Choosing Instruments in JamDeck

Instrument Browser

Clicking the instrument in the glass covered area beside the on-screen keyboard will reveal the instrument browser. Clicking on any of the instrument panels will load the selected instrument or begin capturing from the selected input device.

The JamDeck Instrument Browser

Instrument Collections

Jam Essentials

The Jam Essentials collection of instruments contains a selection of sampled acoustic and electronic instruments that are suitable for a wide range of music. As of JamDeck 1.1, five pianos are included: A Studio Piano, "Classic" Piano, the "Dusty Piano" made from degraded recordings, an Electric Piano, and a Tack Piano. Each piano offers a different timbre suitable for different moods and styles of music. Other acoustic instruments include a cello, glockenspiel, organ, tubular bells, tremolo strings, and a few others.


The SodaSynth collection contains a selection of presets from the SodaSynth VST / AU synthesizer plugin. Some of the presets like "The Percussion" are great with acoustic music, as they provide warm, classic sounds that blend transparently and harmonize without being overbearing. Other presets, like "Banana Kombat", are oriented strictly towards electronic music production. Overall, SodaSynth is a versatile synthesizer for songwriting and music production, and these presets provide a useful excerpt to experiment with.

Analog Extracts

The Analog Extracts collection is a handful of sounds from the Analog Extracts Sample Pack and Plugin, created from an analog modular synthesizer. It's a completely unique set of sounds, but they're aimed strictly at electronic music production. Gritty, detuned, and bassy, using the Analog Extracts instruments can be more challenging in the context of songwriting because of their unorthodox sound, but could be just the right thing to spark your imagination.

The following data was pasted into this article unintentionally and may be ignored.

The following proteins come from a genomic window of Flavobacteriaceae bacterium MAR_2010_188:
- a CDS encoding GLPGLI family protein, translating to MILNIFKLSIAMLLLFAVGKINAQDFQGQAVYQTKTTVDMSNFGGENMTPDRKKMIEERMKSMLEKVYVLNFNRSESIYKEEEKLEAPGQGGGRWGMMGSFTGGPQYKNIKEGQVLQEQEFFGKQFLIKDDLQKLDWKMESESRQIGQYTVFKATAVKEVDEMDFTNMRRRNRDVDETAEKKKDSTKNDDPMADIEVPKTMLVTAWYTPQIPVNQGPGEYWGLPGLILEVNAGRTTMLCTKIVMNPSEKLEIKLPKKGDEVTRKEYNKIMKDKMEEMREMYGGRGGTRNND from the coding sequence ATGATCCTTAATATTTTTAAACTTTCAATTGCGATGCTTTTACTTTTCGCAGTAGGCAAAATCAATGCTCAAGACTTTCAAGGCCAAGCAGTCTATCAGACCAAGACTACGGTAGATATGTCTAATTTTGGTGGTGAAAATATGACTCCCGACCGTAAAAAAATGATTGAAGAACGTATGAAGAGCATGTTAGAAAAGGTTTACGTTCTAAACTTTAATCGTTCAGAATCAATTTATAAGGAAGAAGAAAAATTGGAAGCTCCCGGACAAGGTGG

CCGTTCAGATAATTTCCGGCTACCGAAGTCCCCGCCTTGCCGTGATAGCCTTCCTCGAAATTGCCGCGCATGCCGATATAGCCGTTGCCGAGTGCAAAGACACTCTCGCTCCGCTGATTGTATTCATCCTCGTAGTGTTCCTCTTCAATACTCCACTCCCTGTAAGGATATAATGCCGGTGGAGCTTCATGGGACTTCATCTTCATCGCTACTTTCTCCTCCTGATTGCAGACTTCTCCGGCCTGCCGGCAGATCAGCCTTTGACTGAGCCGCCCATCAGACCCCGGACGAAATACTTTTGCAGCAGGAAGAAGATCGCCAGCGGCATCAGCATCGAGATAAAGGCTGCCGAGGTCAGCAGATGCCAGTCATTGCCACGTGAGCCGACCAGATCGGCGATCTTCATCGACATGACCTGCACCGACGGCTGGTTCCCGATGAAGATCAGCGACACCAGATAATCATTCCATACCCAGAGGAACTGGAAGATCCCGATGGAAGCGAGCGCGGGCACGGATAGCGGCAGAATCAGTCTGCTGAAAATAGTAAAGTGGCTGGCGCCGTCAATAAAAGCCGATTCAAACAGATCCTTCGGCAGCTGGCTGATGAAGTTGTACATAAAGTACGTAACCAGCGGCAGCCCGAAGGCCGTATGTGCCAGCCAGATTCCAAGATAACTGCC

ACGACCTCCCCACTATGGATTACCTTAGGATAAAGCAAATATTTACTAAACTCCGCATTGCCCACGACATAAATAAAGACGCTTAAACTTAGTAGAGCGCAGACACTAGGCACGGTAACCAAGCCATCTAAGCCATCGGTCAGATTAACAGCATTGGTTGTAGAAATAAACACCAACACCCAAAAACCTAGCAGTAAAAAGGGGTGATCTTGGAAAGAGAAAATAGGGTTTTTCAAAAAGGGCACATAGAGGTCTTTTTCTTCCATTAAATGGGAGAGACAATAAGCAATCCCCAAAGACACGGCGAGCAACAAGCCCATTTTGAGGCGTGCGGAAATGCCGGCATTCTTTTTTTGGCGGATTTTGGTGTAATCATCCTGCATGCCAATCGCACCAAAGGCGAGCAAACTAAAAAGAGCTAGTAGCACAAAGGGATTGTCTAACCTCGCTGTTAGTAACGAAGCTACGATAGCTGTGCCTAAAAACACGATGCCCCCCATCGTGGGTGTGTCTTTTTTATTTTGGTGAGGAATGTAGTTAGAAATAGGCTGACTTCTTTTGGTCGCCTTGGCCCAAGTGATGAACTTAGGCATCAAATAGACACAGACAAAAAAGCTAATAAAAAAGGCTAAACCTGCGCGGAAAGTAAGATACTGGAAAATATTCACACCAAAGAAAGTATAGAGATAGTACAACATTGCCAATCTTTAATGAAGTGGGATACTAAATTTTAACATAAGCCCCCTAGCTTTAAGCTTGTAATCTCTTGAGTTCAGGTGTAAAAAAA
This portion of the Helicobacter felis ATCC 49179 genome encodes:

Input Devices

The Input Devices column displays the recording devices found on your computer. Clicking on a recording device will hide the keyboard and display a VU meter in its place, showing the current recording level. If you have a microphone connected to your computer, you can lay down vocals or capture an acoustic instrument in JamDeck. It's also good for beatboxing or even just humming to capture a melody that's stuck in your head.

If you have SoundFlower (Mac OS X) or Virtual Audio Cable (Windows) installed, you can also use them to record from another audio application into JamDeck. For example, you can capture the audio from plugins playing in a VST plugin host with this approach, or make crazy on-the-fly mashups using the audio from YouTube videos.

Choosing the Right Instruments

If you're an experienced music producer, stop reading now, but if you're just getting into music production or are looking for some tips on how to make your JamDeck songs sound better, read on!

Here's some tips for picking instruments in your songs:

  • Start with one instrument, and avoid using it in too many layers. If your first loop is some piano chords, then for your next loop, switch to a different octave, or switch to a different instrument. If you use the same instrument in the same octave multiple times, your song will start to sound muddy and overly busy.

  • Separate the low, mid, and high frequencies. Pick one bass instrument, and make ONE bassline. Try to separate the bass, mid-section, and treble parts of your songs by using instruments. If your song sounds too busy or muddy, try cutting out one of these bands or thinning it out. Try to think of good combinations of 3 instruments (low/mid/high).

    For example, we like using these trios of instruments:
    • Classic Piano (Jam Essentials, mid), Mud (Analog Extracts, bass), The Percussion (SodaSynth, high)
    • Electric Piano (Jam Essentials, mid), Organ (Jam Essentials, bass), Glockenspiel (Jam Essentials, high)
    • Smooth Decay (SodaSynth, mid), Cruise (Jam Essentials, bass), Sparks (Analog Extracts, high)

Lastly, remember it's not a race to use as many instruments as possible, and more loops doesn't necessarily make your song better. Some of our favourite JamDeck jams only have one or two instruments!

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